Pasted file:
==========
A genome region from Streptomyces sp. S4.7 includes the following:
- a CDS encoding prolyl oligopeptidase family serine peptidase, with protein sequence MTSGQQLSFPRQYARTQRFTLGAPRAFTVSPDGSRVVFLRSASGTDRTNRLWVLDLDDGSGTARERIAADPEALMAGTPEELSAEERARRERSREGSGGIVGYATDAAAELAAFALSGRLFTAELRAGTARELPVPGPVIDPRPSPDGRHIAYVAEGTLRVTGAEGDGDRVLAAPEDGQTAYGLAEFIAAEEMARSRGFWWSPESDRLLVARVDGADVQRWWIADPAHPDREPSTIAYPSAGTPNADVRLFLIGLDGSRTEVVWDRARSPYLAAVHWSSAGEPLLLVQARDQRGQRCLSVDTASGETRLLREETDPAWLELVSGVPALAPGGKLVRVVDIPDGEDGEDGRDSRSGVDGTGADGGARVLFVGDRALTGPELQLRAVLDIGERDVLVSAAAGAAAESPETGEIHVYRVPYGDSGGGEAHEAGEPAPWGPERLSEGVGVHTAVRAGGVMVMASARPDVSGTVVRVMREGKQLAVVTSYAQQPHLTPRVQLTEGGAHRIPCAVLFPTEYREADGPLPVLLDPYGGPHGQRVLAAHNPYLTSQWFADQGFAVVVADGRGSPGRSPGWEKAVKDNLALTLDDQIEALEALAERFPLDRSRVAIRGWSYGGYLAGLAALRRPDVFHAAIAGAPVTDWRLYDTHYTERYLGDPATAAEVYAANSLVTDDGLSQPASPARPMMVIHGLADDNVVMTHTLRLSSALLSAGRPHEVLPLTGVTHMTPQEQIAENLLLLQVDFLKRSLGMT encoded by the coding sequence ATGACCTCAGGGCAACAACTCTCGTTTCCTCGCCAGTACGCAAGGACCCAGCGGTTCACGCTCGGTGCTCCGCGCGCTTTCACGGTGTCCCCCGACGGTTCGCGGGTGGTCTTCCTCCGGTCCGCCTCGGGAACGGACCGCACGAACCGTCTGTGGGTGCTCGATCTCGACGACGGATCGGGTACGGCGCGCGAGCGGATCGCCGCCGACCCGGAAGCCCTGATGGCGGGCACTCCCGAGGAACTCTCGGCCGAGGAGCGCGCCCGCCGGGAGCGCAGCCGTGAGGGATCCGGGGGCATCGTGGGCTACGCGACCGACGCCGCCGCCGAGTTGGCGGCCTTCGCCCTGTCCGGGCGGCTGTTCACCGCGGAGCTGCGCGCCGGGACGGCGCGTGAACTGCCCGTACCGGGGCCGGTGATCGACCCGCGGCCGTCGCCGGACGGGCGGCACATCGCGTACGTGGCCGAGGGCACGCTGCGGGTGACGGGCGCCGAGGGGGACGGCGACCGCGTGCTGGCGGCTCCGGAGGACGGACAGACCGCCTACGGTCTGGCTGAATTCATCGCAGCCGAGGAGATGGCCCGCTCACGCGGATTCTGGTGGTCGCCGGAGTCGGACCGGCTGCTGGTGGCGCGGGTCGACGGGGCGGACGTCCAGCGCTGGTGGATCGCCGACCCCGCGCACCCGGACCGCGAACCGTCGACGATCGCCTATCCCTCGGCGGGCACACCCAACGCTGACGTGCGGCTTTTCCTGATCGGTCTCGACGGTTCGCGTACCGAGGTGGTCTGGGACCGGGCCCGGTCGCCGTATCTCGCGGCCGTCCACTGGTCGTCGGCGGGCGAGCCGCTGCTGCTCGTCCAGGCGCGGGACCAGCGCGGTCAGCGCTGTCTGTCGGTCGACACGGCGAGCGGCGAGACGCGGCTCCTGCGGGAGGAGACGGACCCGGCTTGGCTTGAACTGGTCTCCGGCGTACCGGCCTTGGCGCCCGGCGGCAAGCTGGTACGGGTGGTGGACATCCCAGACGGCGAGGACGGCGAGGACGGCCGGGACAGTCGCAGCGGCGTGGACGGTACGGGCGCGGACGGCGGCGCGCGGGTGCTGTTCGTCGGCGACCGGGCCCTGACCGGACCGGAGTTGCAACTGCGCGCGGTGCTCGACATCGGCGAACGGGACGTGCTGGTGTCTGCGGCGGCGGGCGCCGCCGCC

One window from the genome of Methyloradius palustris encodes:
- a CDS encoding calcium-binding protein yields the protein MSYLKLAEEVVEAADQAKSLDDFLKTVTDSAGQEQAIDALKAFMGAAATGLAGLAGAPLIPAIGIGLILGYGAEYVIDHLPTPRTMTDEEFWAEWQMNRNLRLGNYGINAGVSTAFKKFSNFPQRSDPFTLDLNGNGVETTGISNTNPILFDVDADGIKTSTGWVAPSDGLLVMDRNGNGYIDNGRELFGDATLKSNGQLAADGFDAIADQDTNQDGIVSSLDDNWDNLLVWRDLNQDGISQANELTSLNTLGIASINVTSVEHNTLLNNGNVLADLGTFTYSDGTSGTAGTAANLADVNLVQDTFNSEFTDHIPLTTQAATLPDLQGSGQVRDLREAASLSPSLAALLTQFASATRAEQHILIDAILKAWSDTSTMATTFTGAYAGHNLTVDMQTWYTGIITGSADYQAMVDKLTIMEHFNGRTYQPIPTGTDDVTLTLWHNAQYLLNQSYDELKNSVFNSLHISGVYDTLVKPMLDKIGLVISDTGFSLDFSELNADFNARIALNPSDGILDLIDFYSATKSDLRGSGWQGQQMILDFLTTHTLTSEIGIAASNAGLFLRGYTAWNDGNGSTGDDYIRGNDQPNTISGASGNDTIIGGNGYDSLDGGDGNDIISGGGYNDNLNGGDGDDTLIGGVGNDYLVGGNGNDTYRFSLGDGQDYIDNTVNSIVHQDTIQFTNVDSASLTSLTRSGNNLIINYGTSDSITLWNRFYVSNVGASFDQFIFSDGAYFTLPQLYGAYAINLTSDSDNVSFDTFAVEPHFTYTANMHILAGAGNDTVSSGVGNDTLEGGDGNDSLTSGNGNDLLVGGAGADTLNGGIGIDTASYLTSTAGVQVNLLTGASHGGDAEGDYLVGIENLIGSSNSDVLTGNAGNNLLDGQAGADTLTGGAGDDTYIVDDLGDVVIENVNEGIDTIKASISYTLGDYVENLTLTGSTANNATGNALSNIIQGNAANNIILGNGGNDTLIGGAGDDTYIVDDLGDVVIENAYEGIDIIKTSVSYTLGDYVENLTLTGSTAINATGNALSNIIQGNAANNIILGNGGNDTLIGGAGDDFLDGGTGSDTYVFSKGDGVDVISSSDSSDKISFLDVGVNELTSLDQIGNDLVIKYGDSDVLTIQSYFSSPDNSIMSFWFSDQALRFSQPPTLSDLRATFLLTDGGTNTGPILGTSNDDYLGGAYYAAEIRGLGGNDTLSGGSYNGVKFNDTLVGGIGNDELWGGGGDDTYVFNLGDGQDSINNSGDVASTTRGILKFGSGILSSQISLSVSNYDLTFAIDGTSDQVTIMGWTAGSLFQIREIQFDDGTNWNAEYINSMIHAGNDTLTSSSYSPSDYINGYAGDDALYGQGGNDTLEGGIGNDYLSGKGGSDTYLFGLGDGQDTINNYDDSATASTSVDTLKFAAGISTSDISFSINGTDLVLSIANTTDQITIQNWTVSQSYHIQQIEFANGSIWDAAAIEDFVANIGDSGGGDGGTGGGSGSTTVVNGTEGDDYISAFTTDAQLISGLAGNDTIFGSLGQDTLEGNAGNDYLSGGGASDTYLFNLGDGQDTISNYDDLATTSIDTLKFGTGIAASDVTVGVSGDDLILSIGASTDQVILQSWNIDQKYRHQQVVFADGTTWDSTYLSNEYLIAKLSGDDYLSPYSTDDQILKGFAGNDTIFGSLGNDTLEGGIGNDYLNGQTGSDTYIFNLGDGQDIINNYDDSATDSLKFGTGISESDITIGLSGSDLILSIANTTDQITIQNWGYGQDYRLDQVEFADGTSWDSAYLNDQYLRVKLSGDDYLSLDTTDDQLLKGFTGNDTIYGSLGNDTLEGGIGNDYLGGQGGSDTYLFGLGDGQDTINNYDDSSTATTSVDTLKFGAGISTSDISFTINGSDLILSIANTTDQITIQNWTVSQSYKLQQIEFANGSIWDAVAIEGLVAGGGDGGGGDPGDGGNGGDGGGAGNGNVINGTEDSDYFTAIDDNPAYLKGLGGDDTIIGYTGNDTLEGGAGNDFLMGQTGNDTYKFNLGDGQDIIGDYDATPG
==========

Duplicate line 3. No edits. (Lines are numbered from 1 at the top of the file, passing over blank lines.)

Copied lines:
One window from the genome of Methyloradius palustris encodes: